So the statistics that purport to show that tens or hundreds of thousands of people follow the Twitter feed of random celebrities or unknown people whose shtick is simply to react to other social media posts, for example, or that Facebook posts have received thousands of “likes,” astonish me.  I shake my head and wonder:  How can so many people find time in their days to look at the detritus of social media?

wasted-resources-ecommerce-fake-socialThe answer is:  maybe they can’t, and actually don’t.  And maybe the impressive statistics that supposedly show that they do are filled with fake followers, and fake likes, from fake people.

The New York Times ran an interesting article over the weekend called “The Follower Factory” about how entrepreneurs, governments, and criminals have created entire legions of fakery.  Some companies have created thousands of fake, automated accounts and sell them to celebrities and businesses that crave followers and retweets to appear more popular on-line.  Facebook recently disclosed that 60 million fake accounts have populated its site, distributing likes and affecting “trend lines” and influencing advertising content.  Twitter and other social media platforms also are affected by fake accounts.  And when part of the power of social media platforms comes from their claims to have millions of people participating in their platforms, how aggressive and effective are the social media sites themselves going to be in policing the fakery?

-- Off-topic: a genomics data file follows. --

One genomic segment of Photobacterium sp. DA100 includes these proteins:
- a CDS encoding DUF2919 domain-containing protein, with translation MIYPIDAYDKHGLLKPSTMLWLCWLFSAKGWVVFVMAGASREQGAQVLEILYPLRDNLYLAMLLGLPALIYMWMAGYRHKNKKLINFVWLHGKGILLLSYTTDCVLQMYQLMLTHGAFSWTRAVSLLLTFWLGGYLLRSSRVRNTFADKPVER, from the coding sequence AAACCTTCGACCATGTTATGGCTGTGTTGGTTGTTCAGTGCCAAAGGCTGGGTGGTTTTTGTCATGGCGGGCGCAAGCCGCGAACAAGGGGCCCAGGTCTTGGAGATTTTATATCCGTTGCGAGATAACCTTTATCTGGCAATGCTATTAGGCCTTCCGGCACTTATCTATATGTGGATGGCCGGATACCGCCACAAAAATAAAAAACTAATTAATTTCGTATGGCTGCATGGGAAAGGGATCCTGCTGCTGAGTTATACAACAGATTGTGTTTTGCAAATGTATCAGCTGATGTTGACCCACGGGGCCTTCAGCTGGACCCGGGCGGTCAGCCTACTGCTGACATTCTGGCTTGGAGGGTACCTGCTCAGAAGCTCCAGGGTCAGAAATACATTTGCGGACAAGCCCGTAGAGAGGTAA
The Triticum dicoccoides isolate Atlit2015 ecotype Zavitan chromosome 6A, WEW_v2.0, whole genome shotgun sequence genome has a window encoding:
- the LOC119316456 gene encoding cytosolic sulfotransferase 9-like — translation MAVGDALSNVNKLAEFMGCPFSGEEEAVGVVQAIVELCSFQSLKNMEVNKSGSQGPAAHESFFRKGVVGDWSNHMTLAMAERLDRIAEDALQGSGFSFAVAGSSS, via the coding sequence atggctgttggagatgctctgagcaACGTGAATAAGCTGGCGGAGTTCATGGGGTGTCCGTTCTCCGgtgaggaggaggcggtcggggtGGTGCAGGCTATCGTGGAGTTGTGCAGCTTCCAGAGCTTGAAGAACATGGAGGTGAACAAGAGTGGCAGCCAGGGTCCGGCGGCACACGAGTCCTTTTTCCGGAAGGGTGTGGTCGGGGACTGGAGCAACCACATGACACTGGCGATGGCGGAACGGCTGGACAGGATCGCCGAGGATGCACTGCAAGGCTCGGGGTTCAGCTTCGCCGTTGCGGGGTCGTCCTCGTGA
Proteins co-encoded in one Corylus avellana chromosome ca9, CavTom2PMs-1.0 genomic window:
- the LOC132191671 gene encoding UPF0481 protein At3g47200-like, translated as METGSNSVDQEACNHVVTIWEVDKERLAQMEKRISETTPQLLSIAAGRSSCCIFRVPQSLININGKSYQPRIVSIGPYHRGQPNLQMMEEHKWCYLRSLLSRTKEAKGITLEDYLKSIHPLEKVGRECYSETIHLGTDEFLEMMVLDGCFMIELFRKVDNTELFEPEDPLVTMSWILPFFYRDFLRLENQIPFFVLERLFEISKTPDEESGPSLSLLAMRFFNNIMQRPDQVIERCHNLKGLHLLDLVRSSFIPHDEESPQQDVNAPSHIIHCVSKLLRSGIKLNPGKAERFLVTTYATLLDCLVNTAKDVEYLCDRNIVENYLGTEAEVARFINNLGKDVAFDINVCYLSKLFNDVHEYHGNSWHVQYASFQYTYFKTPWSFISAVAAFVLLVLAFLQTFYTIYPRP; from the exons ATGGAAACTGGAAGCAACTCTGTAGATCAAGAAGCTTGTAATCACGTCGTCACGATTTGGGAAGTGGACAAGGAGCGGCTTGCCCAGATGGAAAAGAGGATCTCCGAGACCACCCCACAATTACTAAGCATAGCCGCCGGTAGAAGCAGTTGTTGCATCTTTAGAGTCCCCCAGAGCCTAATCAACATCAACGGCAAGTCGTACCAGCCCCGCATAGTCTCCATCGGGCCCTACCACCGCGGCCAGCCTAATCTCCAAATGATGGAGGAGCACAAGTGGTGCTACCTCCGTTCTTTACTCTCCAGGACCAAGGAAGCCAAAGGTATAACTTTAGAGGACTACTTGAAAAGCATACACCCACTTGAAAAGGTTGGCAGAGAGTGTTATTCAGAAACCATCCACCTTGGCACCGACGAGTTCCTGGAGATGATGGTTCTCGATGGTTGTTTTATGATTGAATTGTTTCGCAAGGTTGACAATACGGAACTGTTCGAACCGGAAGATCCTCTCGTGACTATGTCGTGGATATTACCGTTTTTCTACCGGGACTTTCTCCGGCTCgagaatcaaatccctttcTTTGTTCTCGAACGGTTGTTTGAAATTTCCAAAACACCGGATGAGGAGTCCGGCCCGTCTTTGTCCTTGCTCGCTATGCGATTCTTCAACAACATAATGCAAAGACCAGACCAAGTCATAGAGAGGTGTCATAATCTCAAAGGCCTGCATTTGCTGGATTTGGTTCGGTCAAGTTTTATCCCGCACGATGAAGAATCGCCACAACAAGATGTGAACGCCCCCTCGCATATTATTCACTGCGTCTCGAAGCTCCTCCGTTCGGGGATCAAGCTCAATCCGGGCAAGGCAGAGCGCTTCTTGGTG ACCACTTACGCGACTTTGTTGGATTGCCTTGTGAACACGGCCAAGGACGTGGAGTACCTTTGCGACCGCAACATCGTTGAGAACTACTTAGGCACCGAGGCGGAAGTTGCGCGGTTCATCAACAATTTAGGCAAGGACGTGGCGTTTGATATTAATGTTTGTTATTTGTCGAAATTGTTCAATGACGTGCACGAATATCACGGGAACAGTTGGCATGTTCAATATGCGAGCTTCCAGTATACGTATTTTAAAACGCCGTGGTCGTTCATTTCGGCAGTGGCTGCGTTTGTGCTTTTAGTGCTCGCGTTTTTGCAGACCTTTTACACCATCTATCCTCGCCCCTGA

The Times story quotes politicians who suggest that perhaps the answer to this is to come up with some kind of government regulatory scheme.  To be sure, the government should become involved if the fake accounts cross the line into identity theft.  But short of that, why should the government intervene if some pathetic former pro athlete wants to buy fake followers to puff up his social media profile?  And if the gullible are going to agree with a tweet because the tweeter has lots of fake followers, rather than because of the substance of the opinion expressed, or advertisers are going to accept fake statistics rather than insist on data that can be verified as reflecting the actions of real people, it seems like that is their own problem.  The government has bigger, more important, more concrete things to worry about.

We’d all be better off if people stopped paying attention to followers, and trend lines, and likes, and started to actually think things through themselves.

Facebook Fatigue

Some years ago we were on a trip to Antigua with Richard and Russell where we met a very nice young woman from Great Britain and her parents.  She ended up hanging out with the boys, and after the trip we became Facebook friends.

The other day she posted this on her Facebook feed: